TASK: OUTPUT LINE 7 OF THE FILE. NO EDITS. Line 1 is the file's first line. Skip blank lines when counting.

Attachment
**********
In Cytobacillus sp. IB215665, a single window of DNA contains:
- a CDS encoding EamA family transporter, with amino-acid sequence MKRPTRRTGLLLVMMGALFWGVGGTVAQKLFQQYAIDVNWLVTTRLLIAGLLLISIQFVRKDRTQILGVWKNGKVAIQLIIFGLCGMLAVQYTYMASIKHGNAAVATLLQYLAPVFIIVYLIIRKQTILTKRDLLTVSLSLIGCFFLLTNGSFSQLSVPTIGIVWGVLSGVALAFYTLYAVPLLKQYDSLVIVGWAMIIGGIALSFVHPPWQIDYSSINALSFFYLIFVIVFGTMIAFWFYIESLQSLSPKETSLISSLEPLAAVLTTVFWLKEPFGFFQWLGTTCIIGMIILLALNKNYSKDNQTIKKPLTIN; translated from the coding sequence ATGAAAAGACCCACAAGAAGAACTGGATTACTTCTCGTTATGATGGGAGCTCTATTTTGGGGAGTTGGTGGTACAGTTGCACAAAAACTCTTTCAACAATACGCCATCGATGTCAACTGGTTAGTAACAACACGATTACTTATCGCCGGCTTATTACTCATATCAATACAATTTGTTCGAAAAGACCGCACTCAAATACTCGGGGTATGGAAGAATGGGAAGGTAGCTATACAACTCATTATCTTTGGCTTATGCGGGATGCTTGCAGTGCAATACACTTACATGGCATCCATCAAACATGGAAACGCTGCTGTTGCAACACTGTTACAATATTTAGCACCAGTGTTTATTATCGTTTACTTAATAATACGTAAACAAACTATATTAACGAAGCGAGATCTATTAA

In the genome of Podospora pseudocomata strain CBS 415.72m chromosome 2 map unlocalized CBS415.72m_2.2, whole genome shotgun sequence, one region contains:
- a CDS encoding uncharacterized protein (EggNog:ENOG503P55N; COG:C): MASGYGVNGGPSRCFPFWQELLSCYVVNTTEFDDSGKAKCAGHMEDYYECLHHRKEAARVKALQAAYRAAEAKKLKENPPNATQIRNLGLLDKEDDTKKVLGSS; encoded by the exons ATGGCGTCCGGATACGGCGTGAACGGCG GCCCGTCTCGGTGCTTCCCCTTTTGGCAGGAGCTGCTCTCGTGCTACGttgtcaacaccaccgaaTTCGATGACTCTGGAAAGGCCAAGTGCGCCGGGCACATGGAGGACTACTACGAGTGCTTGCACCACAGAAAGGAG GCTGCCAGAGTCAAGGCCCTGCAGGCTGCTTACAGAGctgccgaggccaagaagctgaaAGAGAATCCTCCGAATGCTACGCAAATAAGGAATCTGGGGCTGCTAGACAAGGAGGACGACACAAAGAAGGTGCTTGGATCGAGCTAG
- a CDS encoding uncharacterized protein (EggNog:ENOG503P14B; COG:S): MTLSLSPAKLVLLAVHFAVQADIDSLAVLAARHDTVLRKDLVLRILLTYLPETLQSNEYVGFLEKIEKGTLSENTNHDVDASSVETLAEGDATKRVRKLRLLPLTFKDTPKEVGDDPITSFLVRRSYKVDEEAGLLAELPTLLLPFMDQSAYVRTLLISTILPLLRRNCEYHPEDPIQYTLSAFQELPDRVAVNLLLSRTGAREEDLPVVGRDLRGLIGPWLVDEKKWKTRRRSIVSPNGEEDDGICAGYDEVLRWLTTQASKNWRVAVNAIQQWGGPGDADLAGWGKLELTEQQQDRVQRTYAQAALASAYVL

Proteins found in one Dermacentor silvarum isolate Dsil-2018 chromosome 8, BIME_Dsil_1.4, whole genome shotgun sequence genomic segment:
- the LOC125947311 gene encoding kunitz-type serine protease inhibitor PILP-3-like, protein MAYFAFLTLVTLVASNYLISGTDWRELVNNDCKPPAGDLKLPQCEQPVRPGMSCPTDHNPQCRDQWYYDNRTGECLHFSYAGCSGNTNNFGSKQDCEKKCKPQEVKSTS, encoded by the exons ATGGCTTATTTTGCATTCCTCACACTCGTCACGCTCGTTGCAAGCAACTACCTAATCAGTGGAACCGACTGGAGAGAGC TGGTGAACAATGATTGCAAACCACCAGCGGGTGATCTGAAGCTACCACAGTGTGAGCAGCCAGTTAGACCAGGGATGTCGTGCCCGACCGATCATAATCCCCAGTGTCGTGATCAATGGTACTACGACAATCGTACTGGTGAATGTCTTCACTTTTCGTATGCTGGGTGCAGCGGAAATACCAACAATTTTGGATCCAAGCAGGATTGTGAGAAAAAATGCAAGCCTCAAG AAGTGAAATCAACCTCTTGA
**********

- the LOC125947311 gene encoding kunitz-type serine protease inhibitor PILP-3-like, protein MAYFAFLTLVTLVASNYLISGTDWRELVNNDCKPPAGDLKLPQCEQPVRPGMSCPTDHNPQCRDQWYYDNRTGECLHFSYAGCSGNTNNFGSKQDCEKKCKPQEVKSTS, encoded by the exons ATGGCTTATTTTGCATTCCTCACACTCGTCACGCTCGTTGCAAGCAACTACCTAATCAGTGGAACCGACTGGAGAGAGC TGGTGAACAATGATTGCAAACCACCAGCGGGTGATCTGAAGCTACCACAGTGTGAGCAGCCAGTTAGACCAGGGATGTCGTGCCCGACCGATCATAATCCCCAGTGTCGTGATCAATGGTACTACGACAATCGTACTGGTGAATGTCTTCACTTTTCGTATGCTGGGTGCAGCGGAAATACCAACAATTTTGGATCCAAGCAGGATTGTGAGAAAAAATGCAAGCCTCAAG AAGTGAAATCAACCTCTTGA